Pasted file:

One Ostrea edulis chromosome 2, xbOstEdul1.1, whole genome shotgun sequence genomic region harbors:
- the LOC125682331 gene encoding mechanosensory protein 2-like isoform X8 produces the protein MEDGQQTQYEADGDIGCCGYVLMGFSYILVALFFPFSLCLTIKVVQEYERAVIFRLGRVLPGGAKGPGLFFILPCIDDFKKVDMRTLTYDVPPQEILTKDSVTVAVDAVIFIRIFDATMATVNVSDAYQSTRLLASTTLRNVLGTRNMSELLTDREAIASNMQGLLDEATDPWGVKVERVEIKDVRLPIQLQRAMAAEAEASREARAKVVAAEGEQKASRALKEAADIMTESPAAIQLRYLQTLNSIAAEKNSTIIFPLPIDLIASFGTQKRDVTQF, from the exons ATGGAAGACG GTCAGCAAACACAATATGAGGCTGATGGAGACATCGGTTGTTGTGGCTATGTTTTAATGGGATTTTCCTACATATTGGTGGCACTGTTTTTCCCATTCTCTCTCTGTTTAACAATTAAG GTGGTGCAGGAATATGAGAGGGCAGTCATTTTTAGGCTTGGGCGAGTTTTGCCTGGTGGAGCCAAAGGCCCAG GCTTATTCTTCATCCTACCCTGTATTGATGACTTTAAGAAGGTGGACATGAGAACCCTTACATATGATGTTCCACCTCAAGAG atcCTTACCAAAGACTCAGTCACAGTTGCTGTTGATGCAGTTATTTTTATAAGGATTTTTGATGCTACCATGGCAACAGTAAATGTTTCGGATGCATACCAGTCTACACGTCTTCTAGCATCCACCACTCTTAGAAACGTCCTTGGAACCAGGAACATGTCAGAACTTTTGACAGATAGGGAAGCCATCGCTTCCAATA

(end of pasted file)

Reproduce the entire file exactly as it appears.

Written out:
One Ostrea edulis chromosome 2, xbOstEdul1.1, whole genome shotgun sequence genomic region harbors:
- the LOC125682331 gene encoding mechanosensory protein 2-like isoform X8 produces the protein MEDGQQTQYEADGDIGCCGYVLMGFSYILVALFFPFSLCLTIKVVQEYERAVIFRLGRVLPGGAKGPGLFFILPCIDDFKKVDMRTLTYDVPPQEILTKDSVTVAVDAVIFIRIFDATMATVNVSDAYQSTRLLASTTLRNVLGTRNMSELLTDREAIASNMQGLLDEATDPWGVKVERVEIKDVRLPIQLQRAMAAEAEASREARAKVVAAEGEQKASRALKEAADIMTESPAAIQLRYLQTLNSIAAEKNSTIIFPLPIDLIASFGTQKRDVTQF, from the exons ATGGAAGACG GTCAGCAAACACAATATGAGGCTGATGGAGACATCGGTTGTTGTGGCTATGTTTTAATGGGATTTTCCTACATATTGGTGGCACTGTTTTTCCCATTCTCTCTCTGTTTAACAATTAAG GTGGTGCAGGAATATGAGAGGGCAGTCATTTTTAGGCTTGGGCGAGTTTTGCCTGGTGGAGCCAAAGGCCCAG GCTTATTCTTCATCCTACCCTGTATTGATGACTTTAAGAAGGTGGACATGAGAACCCTTACATATGATGTTCCACCTCAAGAG atcCTTACCAAAGACTCAGTCACAGTTGCTGTTGATGCAGTTATTTTTATAAGGATTTTTGATGCTACCATGGCAACAGTAAATGTTTCGGATGCATACCAGTCTACACGTCTTCTAGCATCCACCACTCTTAGAAACGTCCTTGGAACCAGGAACATGTCAGAACTTTTGACAGATAGGGAAGCCATCGCTTCCAATA